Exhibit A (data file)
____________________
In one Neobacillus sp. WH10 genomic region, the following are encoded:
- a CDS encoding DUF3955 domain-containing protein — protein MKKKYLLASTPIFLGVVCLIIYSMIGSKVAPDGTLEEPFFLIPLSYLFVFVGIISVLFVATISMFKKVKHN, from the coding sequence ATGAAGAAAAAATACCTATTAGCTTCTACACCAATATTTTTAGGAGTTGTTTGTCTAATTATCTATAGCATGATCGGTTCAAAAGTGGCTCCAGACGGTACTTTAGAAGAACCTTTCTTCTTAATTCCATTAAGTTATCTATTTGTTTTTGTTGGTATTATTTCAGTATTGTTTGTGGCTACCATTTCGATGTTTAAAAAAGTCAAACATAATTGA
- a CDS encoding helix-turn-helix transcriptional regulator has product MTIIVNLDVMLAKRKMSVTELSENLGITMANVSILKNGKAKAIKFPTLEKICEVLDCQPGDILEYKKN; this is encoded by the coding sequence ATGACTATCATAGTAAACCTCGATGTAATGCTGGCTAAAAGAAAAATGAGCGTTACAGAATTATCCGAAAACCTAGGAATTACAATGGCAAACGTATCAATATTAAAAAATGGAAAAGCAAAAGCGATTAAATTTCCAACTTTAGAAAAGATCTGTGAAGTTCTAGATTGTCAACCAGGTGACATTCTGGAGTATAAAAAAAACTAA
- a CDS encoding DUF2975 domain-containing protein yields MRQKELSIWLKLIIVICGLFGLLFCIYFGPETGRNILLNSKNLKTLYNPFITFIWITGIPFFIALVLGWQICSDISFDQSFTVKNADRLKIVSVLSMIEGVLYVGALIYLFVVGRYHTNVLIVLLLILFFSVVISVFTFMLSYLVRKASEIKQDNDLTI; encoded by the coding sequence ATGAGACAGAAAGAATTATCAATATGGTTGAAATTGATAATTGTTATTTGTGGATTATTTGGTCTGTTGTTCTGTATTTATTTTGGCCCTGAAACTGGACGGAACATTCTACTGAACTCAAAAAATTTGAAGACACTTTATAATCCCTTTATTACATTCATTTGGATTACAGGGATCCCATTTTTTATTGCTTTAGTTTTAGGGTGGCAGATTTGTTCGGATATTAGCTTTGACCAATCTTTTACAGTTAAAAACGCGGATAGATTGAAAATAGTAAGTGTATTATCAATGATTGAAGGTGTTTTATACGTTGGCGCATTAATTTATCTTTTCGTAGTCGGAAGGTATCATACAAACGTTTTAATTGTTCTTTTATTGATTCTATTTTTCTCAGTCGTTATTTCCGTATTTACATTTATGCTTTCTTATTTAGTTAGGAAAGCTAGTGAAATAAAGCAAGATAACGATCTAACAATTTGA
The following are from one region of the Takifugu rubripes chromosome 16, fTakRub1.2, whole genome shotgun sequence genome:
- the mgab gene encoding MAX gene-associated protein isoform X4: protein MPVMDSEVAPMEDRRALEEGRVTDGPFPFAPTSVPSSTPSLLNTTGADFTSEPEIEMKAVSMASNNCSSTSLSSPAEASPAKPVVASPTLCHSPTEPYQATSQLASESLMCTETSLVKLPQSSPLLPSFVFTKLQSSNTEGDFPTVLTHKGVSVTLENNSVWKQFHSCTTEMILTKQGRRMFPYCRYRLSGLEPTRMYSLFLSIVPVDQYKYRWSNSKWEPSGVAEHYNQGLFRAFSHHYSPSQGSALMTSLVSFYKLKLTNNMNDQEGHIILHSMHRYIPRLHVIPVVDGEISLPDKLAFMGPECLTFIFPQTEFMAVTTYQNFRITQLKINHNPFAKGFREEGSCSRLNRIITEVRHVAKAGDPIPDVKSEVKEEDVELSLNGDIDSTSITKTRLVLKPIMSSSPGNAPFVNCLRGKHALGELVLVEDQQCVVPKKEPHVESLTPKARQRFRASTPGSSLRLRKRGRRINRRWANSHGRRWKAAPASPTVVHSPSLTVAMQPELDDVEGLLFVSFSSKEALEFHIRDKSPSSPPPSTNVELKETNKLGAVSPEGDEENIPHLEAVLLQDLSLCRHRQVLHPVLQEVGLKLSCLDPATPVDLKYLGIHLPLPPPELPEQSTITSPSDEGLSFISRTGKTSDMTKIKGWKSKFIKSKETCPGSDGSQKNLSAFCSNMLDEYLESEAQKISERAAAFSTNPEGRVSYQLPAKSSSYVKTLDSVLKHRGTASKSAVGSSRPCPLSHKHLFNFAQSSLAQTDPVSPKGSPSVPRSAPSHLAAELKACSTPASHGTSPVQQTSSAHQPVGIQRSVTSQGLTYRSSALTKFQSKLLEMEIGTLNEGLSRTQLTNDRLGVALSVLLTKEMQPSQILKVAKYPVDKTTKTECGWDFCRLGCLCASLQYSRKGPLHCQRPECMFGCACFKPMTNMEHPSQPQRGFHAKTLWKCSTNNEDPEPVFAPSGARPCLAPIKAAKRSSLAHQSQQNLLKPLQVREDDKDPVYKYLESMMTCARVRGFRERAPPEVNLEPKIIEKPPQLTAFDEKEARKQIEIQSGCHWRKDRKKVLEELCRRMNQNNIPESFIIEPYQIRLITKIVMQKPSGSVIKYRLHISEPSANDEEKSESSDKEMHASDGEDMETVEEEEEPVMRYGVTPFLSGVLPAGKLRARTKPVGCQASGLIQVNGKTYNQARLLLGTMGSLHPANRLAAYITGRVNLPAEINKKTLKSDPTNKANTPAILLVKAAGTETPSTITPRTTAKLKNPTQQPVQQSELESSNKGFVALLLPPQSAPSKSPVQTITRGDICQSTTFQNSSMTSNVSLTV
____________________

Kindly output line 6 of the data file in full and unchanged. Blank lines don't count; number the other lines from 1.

- the mgab gene encoding MAX gene-associated protein isoform X4: protein MPVMDSEVAPMEDRRALEEGRVTDGPFPFAPTSVPSSTPSLLNTTGADFTSEPEIEMKAVSMASNNCSSTSLSSPAEASPAKPVVASPTLCHSPTEPYQATSQLASESLMCTETSLVKLPQSSPLLPSFVFTKLQSSNTEGDFPTVLTHKGVSVTLENNSVWKQFHSCTTEMILTKQGRRMFPYCRYRLSGLEPTRMYSLFLSIVPVDQYKYRWSNSKWEPSGVAEHYNQGLFRAFSHHYSPSQGSALMTSLVSFYKLKLTNNMNDQEGHIILHSMHRYIPRLHVIPVVDGEISLPDKLAFMGPECLTFIFPQTEFMAVTTYQNFRITQLKINHNPFAKGFREEGSCSRLNRIITEVRHVAKAGDPIPDVKSEVKEEDVELSLNGDIDSTSITKTRLVLKPIMSSSPGNAPFVNCLRGKHALGELVLVEDQQCVVPKKEPHVESLTPKARQRFRASTPGSSLRLRKRGRRINRRWANSHGRRWKAAPASPTVVHSPSLTVAMQPELDDVEGLLFVSFSSKEALEFHIRDKSPSSPPPSTNVELKETNKLGAVSPEGDEENIPHLEAVLLQDLSLCRHRQVLHPVLQEVGLKLSCLDPATPVDLKYLGIHLPLPPPELPEQSTITSPSDEGLSFISRTGKTSDMTKIKGWKSKFIKSKETCPGSDGSQKNLSAFCSNMLDEYLESEAQKISERAAAFSTNPEGRVSYQLPAKSSSYVKTLDSVLKHRGTASKSAVGSSRPCPLSHKHLFNFAQSSLAQTDPVSPKGSPSVPRSAPSHLAAELKACSTPASHGTSPVQQTSSAHQPVGIQRSVTSQGLTYRSSALTKFQSKLLEMEIGTLNEGLSRTQLTNDRLGVALSVLLTKEMQPSQILKVAKYPVDKTTKTECGWDFCRLGCLCASLQYSRKGPLHCQRPECMFGCACFKPMTNMEHPSQPQRGFHAKTLWKCSTNNEDPEPVFAPSGARPCLAPIKAAKRSSLAHQSQQNLLKPLQVREDDKDPVYKYLESMMTCARVRGFRERAPPEVNLEPKIIEKPPQLTAFDEKEARKQIEIQSGCHWRKDRKKVLEELCRRMNQNNIPESFIIEPYQIRLITKIVMQKPSGSVIKYRLHISEPSANDEEKSESSDKEMHASDGEDMETVEEEEEPVMRYGVTPFLSGVLPAGKLRARTKPVGCQASGLIQVNGKTYNQARLLLGTMGSLHPANRLAAYITGRVNLPAEINKKTLKSDPTNKANTPAILLVKAAGTETPSTITPRTTAKLKNPTQQPVQQSELESSNKGFVALLLPPQSAPSKSPVQTITRGDICQSTTFQNSSMTSNVSLTV